Ask the Architect

More on steel beams


Q. We read your column about steel beams in a crawl space (indoors), and wonder about our house, which was lifted and put on columns with steel beams underneath, holding everything up. We live several blocks from the ocean, and the beams are visible and exposed. They haven’t been painted, and are a rust color. Is this a problem? Can they be galvanized, or should they be painted, or are they OK the way they are? Our contractor says they have a paint coating, but we already see rust spots. Our plans say “rust-preventive paint.” Is that what was done, and is it enough?

A. Your situation is of great concern and, no, it’s not OK if the beams weren’t correctly painted or galvanized. Rust-preventive paint is a dark shade of red, usually. The next time you drive under one of the 2,000 bridges in New York City, make note of the fact that all the exposed steel beams you see are coated with sophisticated paints that have undergone the most rigorous testing in the industry. The colors vary from blue to gray or green. Bridge painters work full time, starting at one end and repainting the main bridges, then starting over when they reach the other end, because it’s that important to protect the exposed steel. For the bridge painters, it’s a full-time job.

I’ve run the gamut with contractors over the years, from those who are careful and concerned to those who dismiss the vulnerability of the materials they handle. There’s a reason for careful, knowledgeable selection of materials for the particular application. My previous column addressed steel in controlled indoor spaces. Structural steel, which is constantly exposed to open weather and windborne salt particles, has to be protected. Even specially formulated steel, with a rust veneer oxidized finish, is manufactured that way, and costs more.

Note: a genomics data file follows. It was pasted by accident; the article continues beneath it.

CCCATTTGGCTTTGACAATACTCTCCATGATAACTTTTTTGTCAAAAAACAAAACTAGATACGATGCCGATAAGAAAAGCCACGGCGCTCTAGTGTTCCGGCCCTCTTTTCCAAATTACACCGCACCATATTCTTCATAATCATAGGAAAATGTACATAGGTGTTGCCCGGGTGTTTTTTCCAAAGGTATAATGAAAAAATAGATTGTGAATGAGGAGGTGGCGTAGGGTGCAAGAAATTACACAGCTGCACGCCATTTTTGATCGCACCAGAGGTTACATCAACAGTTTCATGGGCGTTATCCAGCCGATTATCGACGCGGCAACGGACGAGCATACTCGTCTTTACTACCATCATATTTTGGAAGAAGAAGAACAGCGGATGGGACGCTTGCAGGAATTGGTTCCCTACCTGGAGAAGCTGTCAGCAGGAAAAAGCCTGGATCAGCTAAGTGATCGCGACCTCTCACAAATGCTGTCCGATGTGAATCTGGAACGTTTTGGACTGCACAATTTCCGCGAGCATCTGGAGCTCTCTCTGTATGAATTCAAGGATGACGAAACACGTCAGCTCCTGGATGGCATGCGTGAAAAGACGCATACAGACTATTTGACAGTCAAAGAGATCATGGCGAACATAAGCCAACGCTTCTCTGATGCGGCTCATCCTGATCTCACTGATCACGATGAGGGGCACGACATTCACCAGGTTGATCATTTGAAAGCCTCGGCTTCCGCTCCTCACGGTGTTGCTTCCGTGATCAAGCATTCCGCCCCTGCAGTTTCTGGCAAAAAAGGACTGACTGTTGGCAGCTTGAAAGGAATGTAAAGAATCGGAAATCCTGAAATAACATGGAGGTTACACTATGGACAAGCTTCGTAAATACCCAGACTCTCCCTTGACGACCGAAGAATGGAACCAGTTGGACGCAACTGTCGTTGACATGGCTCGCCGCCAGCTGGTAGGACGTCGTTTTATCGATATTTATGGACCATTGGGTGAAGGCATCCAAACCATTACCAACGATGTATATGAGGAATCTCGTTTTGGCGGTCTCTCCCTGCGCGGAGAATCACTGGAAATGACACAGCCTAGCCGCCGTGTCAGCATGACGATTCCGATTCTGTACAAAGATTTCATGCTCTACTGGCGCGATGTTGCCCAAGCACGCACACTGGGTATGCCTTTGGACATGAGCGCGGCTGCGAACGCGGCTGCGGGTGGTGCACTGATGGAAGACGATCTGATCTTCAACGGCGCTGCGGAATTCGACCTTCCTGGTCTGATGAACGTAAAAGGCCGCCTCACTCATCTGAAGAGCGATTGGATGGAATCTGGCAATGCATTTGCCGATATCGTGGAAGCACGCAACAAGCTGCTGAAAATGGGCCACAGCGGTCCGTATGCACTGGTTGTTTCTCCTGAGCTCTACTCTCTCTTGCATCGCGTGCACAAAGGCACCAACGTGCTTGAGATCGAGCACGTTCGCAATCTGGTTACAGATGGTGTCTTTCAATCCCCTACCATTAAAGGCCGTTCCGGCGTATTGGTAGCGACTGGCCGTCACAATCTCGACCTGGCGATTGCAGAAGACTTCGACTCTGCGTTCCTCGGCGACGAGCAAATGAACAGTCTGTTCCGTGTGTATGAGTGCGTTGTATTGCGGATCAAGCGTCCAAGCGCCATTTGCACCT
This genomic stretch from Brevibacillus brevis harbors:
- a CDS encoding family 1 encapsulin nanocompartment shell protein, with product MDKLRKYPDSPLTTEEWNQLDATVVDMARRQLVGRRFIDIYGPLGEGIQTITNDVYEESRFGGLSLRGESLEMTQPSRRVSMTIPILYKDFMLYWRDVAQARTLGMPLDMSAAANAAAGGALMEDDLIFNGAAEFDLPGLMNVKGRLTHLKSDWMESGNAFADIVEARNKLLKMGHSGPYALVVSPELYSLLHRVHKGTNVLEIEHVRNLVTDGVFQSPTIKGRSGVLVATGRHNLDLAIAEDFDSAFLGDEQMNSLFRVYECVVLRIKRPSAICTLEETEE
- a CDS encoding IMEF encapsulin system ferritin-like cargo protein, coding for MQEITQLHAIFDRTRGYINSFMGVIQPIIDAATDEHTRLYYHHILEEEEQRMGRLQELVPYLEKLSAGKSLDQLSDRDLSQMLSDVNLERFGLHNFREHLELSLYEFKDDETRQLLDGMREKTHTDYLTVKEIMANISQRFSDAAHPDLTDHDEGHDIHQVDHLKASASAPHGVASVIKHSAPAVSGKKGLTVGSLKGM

When the structural framing has been altered, substituted or reconfigured during construction from what is shown in the plans, it shows a blatant disregard for the designated responsible professional’s decision. What is worse is that until structural collapse occurs, the owner or building official often casually accepts the contractor’s deviation, without holding the constructor responsible for ignoring approved plans. Between the calculations for how loads will transfer through the building to the selection of materials, design decisions are not arbitrary, and are not to be randomly substituted.

If the plans for your home did not address a specific coating of the steel, it doesn’t mean none is needed. I was recently questioned by a contractor about galvanizing the steel, at greater cost, rather than just using rust-preventive paint, and I was appreciative for the discussion. The outcome was that the owner accepted the choice and extra cost, to be more cautious. You don’t get a second chance to galvanize the steel once the structure is assembled. Use rust-preventive paint if you’re not sure what was done.

© 2017 Monte Leeper. Readers are encouraged to send questions to, with “Herald question” in the subject line, or to Herald Homes, 2 Endo Blvd., Garden City, NY 11530, Attn: Monte Leeper, architect.